Condition: Excellent, Rare piece
Product Description: The Postal Defense EM Buckle is rare in any condition; examples as well preserved as this one are extremely hard to find. This extremely desirable buckle is an early type made of nickel silver. The obverse features a pebbled field surrounding a central roundel with “Postschutz” in Gothic lettering, and the eagle, lightning bolts, swastika and horn organizational emblem of the Postschutz organization. This Postal Defense EM Buckle retains nearly all of the original, smooth, field gray paint on the front, with only some extremely minimal wear to the feathers on the chest of the eagle. All of the original detail remains. The reverse of this rare early Postal Defense EM Buckle is textbook in every detail, with a spot welded catch for the belt hook, and a steel roller bar and prongs assembly for affixing it to a belt. There is some minor age toning, but no damage to note. The Postschutz buckle is seldom encountered and is missing from most collections. This is a choice piece that would be hard to upgrade.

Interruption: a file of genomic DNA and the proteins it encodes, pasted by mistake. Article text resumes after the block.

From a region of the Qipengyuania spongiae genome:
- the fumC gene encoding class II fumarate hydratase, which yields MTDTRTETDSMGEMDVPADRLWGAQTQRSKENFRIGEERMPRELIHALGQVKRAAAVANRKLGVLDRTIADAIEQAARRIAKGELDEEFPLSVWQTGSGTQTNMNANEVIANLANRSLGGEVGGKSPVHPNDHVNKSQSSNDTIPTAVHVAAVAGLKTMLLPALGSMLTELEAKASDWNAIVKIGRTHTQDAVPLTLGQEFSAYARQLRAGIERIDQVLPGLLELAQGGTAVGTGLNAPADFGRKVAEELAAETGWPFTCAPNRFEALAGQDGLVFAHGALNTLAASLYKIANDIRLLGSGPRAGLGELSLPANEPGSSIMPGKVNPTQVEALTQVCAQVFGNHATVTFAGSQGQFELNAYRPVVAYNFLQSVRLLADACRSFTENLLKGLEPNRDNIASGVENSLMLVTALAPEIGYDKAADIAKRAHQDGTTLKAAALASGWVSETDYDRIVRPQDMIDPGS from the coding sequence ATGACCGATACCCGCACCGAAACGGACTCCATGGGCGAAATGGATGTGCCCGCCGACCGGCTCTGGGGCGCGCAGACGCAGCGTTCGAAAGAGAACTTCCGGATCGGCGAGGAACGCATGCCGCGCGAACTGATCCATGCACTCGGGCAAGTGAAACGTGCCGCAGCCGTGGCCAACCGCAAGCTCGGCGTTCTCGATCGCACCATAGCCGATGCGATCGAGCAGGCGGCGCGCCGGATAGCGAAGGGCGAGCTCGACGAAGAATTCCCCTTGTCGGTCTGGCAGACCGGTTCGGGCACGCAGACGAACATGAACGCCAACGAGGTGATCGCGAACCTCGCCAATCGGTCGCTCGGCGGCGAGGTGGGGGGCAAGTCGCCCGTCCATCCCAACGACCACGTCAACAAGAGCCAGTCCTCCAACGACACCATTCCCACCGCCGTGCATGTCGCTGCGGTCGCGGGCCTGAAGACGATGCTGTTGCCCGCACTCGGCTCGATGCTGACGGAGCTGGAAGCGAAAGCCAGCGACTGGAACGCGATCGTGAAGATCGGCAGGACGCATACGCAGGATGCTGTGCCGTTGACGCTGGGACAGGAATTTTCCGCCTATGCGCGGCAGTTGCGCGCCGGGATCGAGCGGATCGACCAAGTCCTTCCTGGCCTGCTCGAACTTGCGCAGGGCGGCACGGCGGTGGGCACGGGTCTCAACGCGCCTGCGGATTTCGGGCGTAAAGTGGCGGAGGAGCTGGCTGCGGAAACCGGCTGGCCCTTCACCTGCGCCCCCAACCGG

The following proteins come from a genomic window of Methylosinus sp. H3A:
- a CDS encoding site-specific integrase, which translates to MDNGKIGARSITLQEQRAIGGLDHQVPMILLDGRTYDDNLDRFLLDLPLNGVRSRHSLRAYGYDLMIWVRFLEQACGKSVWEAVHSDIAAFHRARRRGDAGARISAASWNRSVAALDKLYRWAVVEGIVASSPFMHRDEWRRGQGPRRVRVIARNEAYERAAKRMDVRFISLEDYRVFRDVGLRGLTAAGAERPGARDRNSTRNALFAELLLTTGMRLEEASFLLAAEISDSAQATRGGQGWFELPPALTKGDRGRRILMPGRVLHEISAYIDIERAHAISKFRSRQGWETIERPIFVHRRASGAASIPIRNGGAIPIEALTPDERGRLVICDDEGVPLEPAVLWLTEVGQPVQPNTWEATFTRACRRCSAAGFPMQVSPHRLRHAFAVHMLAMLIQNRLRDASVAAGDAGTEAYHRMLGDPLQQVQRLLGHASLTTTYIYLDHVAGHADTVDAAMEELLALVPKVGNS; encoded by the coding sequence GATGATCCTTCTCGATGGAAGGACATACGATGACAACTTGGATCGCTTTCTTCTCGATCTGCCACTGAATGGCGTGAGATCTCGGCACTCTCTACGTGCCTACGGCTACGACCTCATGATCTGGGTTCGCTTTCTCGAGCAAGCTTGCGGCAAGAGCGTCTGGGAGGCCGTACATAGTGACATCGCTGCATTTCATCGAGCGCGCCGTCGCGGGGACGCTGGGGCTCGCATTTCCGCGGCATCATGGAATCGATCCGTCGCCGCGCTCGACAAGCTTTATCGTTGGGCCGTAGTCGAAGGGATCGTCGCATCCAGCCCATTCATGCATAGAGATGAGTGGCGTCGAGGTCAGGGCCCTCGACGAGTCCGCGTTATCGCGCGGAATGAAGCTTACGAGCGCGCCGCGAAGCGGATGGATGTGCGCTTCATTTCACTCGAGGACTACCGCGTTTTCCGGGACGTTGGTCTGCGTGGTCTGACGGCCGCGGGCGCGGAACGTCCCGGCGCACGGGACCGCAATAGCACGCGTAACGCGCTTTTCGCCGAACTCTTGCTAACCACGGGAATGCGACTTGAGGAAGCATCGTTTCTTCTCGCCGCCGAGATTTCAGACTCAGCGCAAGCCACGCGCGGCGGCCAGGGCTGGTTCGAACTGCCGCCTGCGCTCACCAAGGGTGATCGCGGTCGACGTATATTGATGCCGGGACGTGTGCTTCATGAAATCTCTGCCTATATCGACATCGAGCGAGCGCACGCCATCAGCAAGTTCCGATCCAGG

Historical Description: The belt buckle was an important part of the regalia worn by all uniformed military, civil, political and paramilitary organizations during the Third Reich. The belt (“Koppel”) was part of the uniform, and would always be worn while on duty. The belt buckle (“Koppelschloss”) was generally specific to each organization, with many organizations having separate belt buckles for officers and for enlisted personnel, sometimes with different colors and finishes to further denote specific purposes. The buckles were adorned with various mottos and designs specific to the organizations for which they were intended. Many designs used the German national eagle emblem, in a variety of forms. Belt buckles were worn with uniforms ranging from finely tailored officer parade uniforms, to the issue uniforms of enlisted soldiers in combat. Generally speaking, most German belt buckles of the Third Reich were made with two prongs on the reverse, to allow the buckle to be worn and adjusted on a belt. The buckle had a catch that would mate with a hook on the belt, when worn. The earliest Third Reich buckles were often made of brass, or nickel silver. Later, aluminum became very common, and was used on private purchase as well as enlisted buckles of the German military, with or without a painted or plated finish. After WWII began, most enlisted military buckles were steel. Nazi belt buckles were popular souvenirs for Allied troops who served in Europe. Some types were made by the millions and remain quite common today. Others were made in limited numbers and are very rare.
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